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802.11a / 802.11b (Wi-Fi)
Technology Brief

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What is 802.11?

802.11 is an IEEE standard for wireless LANs that enables computing devices such as laptops and PDAs to connect to LANs and to the Internet.

Wireless LANs are being used in place of and, in some cases, to supplement wired LANs. Compared to wired networks, wireless networks

  • are cheaper to install (no cabling to individual users is needed),
  • are quicker for provisioning users,
  • are more flexible and scaleable,
  • support relocation of devices such as desktop PCs and printers,
  • support mobility for devices such as laptops and PDAs (you can take your laptop to any conference room or use it in the airport), and
  • allow devices to network with each other as they enter the range of the wireless LAN.

Client devices (laptops, PDAs, PCs with special cards) communicate with a base station (also known as an access point), not directly with each other. The base stations are connected via cable to a computer network. Each client and each base station has both a radio transmitter and a receiver. One or more base stations are located in appropriate places within the building to ensure complete coverage. The wireless LAN operates in a manner similar to a shared Ethernet when resolving collisions between multiple transmitters.

The 802.11 standard has two very important variants: 802.11a and 802.11b (also known as Wi-Fi). 802.11 was designed to support speeds of up to 2 MB. 802.11a and 802.11b are modifications to 802.11 to support higher speeds.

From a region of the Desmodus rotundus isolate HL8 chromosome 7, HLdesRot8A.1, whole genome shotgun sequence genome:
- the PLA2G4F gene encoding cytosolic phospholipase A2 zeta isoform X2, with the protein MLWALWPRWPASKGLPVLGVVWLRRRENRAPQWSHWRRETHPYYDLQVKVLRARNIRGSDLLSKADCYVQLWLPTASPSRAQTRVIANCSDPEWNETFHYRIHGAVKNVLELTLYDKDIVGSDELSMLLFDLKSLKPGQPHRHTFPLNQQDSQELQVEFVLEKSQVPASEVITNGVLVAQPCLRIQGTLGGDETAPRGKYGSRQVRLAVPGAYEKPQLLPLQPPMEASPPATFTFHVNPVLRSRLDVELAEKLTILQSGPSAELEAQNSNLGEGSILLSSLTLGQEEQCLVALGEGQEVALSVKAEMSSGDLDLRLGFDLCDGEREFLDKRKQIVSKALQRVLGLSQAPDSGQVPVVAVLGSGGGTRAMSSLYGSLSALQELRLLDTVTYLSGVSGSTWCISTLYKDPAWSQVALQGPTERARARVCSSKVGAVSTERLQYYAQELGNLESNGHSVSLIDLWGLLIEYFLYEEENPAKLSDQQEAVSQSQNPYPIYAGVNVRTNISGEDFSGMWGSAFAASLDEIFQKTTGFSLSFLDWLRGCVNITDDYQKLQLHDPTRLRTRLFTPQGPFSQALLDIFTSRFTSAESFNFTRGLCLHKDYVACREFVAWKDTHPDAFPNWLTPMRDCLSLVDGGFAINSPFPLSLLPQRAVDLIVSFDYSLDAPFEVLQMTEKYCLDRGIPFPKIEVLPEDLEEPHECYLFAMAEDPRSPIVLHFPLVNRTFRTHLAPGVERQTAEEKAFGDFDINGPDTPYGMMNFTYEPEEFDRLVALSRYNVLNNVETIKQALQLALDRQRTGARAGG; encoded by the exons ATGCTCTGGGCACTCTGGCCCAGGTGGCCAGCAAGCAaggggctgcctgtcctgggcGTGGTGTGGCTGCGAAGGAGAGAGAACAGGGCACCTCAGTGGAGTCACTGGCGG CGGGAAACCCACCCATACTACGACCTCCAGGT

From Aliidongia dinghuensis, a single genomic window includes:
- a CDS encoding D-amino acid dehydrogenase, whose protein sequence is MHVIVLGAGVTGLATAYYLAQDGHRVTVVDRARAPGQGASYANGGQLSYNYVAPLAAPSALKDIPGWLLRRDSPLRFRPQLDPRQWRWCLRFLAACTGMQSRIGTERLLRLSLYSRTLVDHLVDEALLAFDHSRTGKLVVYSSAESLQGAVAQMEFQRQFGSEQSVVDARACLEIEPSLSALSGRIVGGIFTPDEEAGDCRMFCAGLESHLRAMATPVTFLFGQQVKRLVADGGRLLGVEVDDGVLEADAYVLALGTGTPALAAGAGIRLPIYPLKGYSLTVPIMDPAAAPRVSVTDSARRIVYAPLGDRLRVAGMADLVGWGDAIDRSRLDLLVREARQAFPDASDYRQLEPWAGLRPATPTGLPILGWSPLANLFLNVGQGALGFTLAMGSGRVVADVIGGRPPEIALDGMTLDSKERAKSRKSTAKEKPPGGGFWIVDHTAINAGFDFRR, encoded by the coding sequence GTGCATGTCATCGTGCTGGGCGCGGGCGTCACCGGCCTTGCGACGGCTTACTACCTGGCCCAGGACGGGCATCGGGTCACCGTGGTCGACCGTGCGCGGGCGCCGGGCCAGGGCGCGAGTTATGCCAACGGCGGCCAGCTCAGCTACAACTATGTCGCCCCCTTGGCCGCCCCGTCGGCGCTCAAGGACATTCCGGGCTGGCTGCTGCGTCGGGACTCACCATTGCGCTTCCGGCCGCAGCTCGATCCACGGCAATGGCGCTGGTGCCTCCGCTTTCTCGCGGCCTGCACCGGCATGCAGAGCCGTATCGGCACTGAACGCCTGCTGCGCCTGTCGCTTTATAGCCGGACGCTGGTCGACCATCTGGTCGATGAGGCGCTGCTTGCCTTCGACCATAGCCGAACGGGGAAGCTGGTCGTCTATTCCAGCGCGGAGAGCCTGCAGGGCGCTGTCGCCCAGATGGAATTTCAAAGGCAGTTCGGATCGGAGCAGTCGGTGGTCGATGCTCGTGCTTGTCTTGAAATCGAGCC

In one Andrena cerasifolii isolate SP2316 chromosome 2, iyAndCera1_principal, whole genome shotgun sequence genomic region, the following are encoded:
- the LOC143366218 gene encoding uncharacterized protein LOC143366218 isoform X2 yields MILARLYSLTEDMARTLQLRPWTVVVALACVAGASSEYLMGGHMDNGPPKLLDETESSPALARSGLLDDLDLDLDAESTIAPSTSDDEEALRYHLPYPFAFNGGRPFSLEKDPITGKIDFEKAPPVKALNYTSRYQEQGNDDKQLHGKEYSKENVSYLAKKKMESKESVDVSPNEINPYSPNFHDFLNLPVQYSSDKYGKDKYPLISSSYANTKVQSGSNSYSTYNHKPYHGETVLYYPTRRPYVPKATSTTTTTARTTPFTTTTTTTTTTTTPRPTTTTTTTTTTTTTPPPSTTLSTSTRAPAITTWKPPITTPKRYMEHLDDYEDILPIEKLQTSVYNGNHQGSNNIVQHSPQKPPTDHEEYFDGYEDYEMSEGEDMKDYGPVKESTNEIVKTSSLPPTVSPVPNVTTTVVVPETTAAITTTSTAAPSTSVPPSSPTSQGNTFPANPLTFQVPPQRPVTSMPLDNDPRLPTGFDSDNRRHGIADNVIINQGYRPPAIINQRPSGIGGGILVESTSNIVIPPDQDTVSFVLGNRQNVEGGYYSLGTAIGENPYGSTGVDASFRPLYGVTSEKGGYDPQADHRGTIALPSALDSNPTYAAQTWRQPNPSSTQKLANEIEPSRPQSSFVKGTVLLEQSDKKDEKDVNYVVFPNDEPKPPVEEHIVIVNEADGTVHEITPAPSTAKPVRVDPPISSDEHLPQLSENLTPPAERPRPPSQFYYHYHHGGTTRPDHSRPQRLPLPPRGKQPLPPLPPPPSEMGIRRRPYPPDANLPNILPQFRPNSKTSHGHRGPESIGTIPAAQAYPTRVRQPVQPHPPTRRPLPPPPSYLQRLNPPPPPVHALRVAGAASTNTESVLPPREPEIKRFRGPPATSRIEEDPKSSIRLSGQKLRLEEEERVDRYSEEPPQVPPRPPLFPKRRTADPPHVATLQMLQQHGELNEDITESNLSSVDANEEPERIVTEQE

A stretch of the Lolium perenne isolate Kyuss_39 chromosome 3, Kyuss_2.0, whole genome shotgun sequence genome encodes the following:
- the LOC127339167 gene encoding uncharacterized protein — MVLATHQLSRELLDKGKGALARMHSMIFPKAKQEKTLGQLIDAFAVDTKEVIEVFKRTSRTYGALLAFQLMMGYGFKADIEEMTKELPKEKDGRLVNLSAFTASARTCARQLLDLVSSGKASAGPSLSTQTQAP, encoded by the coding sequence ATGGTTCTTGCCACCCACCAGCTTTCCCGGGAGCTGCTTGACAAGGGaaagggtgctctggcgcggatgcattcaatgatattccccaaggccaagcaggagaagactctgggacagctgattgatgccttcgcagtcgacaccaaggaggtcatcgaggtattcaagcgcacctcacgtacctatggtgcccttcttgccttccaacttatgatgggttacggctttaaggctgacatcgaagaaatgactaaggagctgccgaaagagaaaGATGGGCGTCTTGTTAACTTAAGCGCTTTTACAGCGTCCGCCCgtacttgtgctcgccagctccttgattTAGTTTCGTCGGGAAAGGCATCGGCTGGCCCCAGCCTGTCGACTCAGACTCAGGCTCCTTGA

Some differences between the 802.11b and 802.11a standards are:

  • 802.11b is being widely adopted. It
    • operates in the 2.4 GHz frequency band (can conflict with other users of the 2.4 GHz frequency band such as Bluetooth and microwaves; the conflict with Bluetooth is being resolved),
    • supports bandwidths of up to a maximum of 11 MB with a range of about 150+ feet (bandwidth decreases with the range), and
    • has 3 data channels

  • 802.11a supports a higher bandwidth than the 802.11b. 802.11a is aimed at next generation applications such as real-time video and multimedia conferencing. It is not widely deployed yet - 802.11a equipment is just staring to become available. It will be more expensive than 802.11b equipment. The 802.11a standard
    • operates in the 5 GHz frequency band (it is certified only for indoor use since satellites use the same frequency band)
    • supports bandwidths of up to a maximum of 54 MB with a range of about 150+ feet (bandwidth decreases with the range), and
    • has 12 data channels

The two variants 802.11a and 802.1b standard are essentially similar. Because they operate in different frequency bands, 802.11a and 802.11b

  • do not interfere with each other, but
  • they are not compatible with each other.

Where will 802.11a and 802.11b (Wi-Fi) be used?

Wi-Fi (and 802.11a when deployed) is currently being used to replace wired LANs in enterprises/organizations such as

  • Hospitals
  • Universities
  • Airports
  • Coffee shops
  • Warehouses
  • Homes


Indoor wireless LANs are shared networks and their range is not limited to a particular area of a building or to within a building itself. Consequently:

  • unauthorized users can access the network
  • the network can be tapped using "sniffer" software, i.e., eavesdropping is possible.
The 802.11b and 802.11a standards define authentication and encryption standards to ensure that only authorized users can access the network and to prevent eavesdropping.

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